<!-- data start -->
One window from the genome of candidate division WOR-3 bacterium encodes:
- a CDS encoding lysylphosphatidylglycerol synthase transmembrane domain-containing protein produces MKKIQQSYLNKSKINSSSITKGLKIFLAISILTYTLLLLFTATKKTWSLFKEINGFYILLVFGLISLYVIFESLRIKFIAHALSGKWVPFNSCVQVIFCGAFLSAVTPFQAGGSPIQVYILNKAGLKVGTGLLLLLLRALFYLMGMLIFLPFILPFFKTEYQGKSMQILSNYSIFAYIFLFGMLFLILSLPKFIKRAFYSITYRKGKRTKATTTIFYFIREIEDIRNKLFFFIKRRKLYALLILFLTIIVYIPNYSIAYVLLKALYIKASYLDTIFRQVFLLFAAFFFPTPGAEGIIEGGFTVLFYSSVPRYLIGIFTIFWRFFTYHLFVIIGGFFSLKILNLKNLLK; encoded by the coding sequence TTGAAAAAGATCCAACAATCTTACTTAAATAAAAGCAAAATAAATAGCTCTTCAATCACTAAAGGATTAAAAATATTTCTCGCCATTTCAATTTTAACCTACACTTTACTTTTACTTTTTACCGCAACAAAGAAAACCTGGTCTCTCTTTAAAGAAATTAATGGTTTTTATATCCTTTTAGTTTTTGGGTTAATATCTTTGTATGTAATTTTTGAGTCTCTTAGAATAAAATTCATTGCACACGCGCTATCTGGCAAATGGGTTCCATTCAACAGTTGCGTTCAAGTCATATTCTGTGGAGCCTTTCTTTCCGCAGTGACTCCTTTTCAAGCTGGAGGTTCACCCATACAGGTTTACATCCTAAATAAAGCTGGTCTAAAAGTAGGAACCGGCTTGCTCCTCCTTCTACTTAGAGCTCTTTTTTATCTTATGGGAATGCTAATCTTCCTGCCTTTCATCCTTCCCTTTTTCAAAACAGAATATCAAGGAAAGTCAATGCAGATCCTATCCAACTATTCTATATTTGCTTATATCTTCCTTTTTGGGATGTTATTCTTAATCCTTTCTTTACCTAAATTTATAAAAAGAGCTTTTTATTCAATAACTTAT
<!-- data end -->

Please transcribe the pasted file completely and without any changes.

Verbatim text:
One window from the genome of candidate division WOR-3 bacterium encodes:
- a CDS encoding lysylphosphatidylglycerol synthase transmembrane domain-containing protein produces MKKIQQSYLNKSKINSSSITKGLKIFLAISILTYTLLLLFTATKKTWSLFKEINGFYILLVFGLISLYVIFESLRIKFIAHALSGKWVPFNSCVQVIFCGAFLSAVTPFQAGGSPIQVYILNKAGLKVGTGLLLLLLRALFYLMGMLIFLPFILPFFKTEYQGKSMQILSNYSIFAYIFLFGMLFLILSLPKFIKRAFYSITYRKGKRTKATTTIFYFIREIEDIRNKLFFFIKRRKLYALLILFLTIIVYIPNYSIAYVLLKALYIKASYLDTIFRQVFLLFAAFFFPTPGAEGIIEGGFTVLFYSSVPRYLIGIFTIFWRFFTYHLFVIIGGFFSLKILNLKNLLK; encoded by the coding sequence TTGAAAAAGATCCAACAATCTTACTTAAATAAAAGCAAAATAAATAGCTCTTCAATCACTAAAGGATTAAAAATATTTCTCGCCATTTCAATTTTAACCTACACTTTACTTTTACTTTTTACCGCAACAAAGAAAACCTGGTCTCTCTTTAAAGAAATTAATGGTTTTTATATCCTTTTAGTTTTTGGGTTAATATCTTTGTATGTAATTTTTGAGTCTCTTAGAATAAAATTCATTGCACACGCGCTATCTGGCAAATGGGTTCCATTCAACAGTTGCGTTCAAGTCATATTCTGTGGAGCCTTTCTTTCCGCAGTGACTCCTTTTCAAGCTGGAGGTTCACCCATACAGGTTTACATCCTAAATAAAGCTGGTCTAAAAGTAGGAACCGGCTTGCTCCTCCTTCTACTTAGAGCTCTTTTTTATCTTATGGGAATGCTAATCTTCCTGCCTTTCATCCTTCCCTTTTTCAAAACAGAATATCAAGGAAAGTCAATGCAGATCCTATCCAACTATTCTATATTTGCTTATATCTTCCTTTTTGGGATGTTATTCTTAATCCTTTCTTTACCTAAATTTATAAAAAGAGCTTTTTATTCAATAACTTAT